I have been reluctant to weigh in on the issue of the new immigration regulations pertaining to children but I can contain myself no longer.
Let me begin by recapping the intention behind the new regulations; to prevent child trafficking. Let me also – just for the sake of clarity – define what “child trafficking” is. Child trafficking is defined as: “the illegal movement of children, typically for the purposes of forced labour or sexual exploitation.”
Now it is important that we humanise this issue because the arguments against the new immigration regulations have been worryingly callous; “How many children are really trafficked into or out of South Africa each year?” “Most kids enter or exit illegally through our very porous borders as opposed to through legitimate channels where their travel documents will be checked.” I even heard one travel industry commentator quipping; “Is this not using a steam-roller to crack a nut?”
Researchers seem to agree that hundreds than in the thousands of children are trafficked into or out of South Africa each year. Now to put these meaningless numbers into a little context all I ask is that you close your eyes and imagine your son, daughter or grandchild – the one who is currently playing happily outside with her friends or watching some TV – imagine that child dirty and broken, parading the streets of a foreign country, turning tricks to fuel her insatiable drug habit and the bottomless pit of her “Daddy’s” lust for money. Would you not want to do everything in your power to prevent this from happening? Would you not stand in a queue at Home Affairs all day, every day for the rest of your life to ensure that that dreadful image never became a reality? Of course you would and stuff what anyone had to say about; “the negative impact on our tourism industry.” What callousness! Quite frankly if people are put off coming to our country because we love and care for our children then they should not be welcomed here in the first place.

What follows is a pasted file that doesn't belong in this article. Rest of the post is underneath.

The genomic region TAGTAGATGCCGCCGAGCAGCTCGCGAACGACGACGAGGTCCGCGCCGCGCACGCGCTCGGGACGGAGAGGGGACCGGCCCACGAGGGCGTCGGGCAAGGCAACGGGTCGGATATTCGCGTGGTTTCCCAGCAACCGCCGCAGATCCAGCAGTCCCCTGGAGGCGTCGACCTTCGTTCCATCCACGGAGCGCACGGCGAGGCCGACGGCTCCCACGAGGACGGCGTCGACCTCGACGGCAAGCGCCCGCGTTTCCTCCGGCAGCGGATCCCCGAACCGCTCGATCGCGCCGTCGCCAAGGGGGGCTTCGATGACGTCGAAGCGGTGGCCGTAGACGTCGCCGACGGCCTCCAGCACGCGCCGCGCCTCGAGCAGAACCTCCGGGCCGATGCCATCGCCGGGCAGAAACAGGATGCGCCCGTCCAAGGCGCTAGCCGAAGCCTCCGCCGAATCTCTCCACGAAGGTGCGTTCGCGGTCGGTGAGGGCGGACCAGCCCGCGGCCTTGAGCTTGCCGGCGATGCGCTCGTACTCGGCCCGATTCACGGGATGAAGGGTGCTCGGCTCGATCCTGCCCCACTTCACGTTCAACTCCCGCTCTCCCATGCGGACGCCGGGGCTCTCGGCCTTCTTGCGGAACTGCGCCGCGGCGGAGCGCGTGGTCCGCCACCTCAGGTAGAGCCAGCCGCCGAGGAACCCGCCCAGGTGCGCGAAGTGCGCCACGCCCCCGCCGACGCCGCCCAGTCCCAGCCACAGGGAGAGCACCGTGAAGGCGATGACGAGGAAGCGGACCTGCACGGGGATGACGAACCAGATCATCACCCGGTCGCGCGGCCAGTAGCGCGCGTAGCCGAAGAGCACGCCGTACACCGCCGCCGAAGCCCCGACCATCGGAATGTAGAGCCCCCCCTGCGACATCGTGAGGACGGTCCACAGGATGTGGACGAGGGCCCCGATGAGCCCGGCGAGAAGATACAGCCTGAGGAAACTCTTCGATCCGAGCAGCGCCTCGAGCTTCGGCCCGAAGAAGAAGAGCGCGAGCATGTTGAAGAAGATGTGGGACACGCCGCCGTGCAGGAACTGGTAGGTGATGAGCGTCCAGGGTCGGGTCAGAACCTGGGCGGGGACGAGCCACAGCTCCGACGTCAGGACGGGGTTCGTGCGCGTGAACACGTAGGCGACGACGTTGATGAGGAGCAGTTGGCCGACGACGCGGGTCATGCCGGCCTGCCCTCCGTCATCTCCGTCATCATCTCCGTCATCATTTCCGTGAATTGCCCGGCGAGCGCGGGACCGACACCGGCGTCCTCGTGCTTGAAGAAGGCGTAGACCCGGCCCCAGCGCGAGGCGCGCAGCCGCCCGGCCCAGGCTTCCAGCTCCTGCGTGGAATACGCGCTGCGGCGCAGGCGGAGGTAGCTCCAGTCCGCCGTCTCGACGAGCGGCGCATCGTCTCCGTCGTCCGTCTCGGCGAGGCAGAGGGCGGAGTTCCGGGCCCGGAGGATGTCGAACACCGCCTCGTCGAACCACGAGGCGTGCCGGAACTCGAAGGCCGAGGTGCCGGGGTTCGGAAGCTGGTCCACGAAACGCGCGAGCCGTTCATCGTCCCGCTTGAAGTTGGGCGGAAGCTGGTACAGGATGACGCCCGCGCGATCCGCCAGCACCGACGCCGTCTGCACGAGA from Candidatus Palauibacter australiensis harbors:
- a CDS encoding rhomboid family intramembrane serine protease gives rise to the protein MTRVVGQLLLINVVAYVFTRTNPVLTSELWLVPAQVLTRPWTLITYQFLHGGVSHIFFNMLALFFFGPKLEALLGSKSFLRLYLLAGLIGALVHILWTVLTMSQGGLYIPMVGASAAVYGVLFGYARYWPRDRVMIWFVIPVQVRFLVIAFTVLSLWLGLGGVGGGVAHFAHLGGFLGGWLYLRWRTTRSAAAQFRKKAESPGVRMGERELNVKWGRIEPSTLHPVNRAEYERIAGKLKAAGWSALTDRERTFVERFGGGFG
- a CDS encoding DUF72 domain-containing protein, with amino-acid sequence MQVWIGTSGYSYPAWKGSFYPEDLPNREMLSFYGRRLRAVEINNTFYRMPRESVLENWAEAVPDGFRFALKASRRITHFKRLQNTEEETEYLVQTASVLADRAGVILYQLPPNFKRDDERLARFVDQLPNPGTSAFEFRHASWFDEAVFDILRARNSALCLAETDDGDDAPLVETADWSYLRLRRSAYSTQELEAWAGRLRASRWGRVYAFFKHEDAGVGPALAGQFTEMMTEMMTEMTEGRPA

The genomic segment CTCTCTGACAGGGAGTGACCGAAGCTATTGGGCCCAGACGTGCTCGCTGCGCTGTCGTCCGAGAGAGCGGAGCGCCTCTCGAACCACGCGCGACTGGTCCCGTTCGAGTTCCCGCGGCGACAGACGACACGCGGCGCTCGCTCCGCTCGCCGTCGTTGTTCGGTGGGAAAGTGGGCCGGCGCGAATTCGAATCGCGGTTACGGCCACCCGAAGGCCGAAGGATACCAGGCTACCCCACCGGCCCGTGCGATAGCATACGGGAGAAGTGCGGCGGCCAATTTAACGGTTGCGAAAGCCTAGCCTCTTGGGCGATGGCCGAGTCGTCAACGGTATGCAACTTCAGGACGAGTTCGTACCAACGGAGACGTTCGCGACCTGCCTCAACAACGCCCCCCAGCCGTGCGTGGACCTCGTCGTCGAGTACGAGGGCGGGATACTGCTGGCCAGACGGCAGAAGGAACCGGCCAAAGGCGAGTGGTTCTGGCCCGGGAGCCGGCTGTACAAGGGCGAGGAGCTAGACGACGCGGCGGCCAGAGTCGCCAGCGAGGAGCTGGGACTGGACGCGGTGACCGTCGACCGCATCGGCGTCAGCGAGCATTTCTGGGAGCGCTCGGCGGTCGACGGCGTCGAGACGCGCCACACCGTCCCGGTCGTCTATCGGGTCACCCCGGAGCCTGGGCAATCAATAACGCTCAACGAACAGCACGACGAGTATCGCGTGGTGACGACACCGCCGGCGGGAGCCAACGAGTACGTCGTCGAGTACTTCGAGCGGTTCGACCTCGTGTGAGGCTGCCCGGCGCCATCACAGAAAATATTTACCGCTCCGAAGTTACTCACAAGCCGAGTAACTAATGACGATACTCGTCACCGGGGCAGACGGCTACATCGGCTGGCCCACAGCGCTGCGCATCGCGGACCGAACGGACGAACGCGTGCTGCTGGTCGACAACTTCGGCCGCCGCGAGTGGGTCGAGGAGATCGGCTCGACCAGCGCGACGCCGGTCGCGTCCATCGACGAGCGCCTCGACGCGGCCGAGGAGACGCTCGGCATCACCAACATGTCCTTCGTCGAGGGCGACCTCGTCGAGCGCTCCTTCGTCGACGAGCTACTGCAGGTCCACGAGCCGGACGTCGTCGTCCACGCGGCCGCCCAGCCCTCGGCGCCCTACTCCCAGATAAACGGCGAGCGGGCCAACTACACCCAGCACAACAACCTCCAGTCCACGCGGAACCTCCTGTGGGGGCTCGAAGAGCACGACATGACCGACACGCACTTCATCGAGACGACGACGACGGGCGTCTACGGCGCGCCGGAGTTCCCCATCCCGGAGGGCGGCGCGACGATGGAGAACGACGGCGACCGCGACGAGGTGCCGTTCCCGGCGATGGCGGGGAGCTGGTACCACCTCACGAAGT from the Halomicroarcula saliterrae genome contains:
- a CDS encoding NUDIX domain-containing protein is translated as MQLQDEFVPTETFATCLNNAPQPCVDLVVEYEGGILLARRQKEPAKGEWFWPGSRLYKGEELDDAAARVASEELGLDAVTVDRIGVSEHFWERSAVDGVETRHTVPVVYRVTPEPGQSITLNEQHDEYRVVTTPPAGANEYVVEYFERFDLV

And let’s be honest here, we are not asking for all that much. Here is an extract from the website www.sapeople.com: “All children under the age of 18 – both local and foreigners – are now required to travel with a valid passport and an unabridged (full) birth certificate stating both parents’ names. If the child is travelling alone or with only one parent, then the child must also carry an affidavit filled out by the missing parent/s.” This particular website then goes on to provide a Parental Consent Form that you can download and use.
So all that is needed apart from the normal passport is an unabridged birth certificate and – only if the child is travelling without both parents – an affidavit from the missing parent stating that the child has permission to travel. If you are travelling from outside South Africa all you require is an official document stating the name of both the child’s parents. According to the Board of Airline Representatives (BARSA) this will cost the tourism sector over R6.8bn in losses and could result in job cuts. It did not specify the timeframe for these massive losses or how the figure was calculated.
But even if these figures are valid which is highly questionable, should we be placing monetary values – however large – onto children lives? Essentially what we are indicating when we say that the travel industry will lose RXYZ billion is that children’s lives are not worth this amount. Again – close your eyes and imagine your child.
Now I know there is a bigger picture here regarding the impact on the economy and de facto on people’s lives as a result of travel industry related job losses etc. But in truth should we not be aiming to create jobs and boost tourism whilst doing everything in our power to prevent the incalculable losses associated with child trafficking? Should we not adopt a certain cosmetic brand’s strapline; “First Do No Harm” and ensure that our travel industry does not thrive at the expense of even one child?
To quote another well know brand’s strapline lets; “Just do it”. Let’s go to home affairs, stand in the queue, get the unabridged birth certificate, do an affidavit and stop bloody whining. If we imagine that our efforts are saving children’s lives rather than wasting our oh-so-precious time and money then we may even do it with a sense of pride that our country is doing all it can to safeguard our children.
This column is dedicated to the memory of 17 year old Anene Booysens: gang raped, mutilated and murdered, and our Mozambican brother Emmanuel Josias Sithole: beaten and stabbed to death.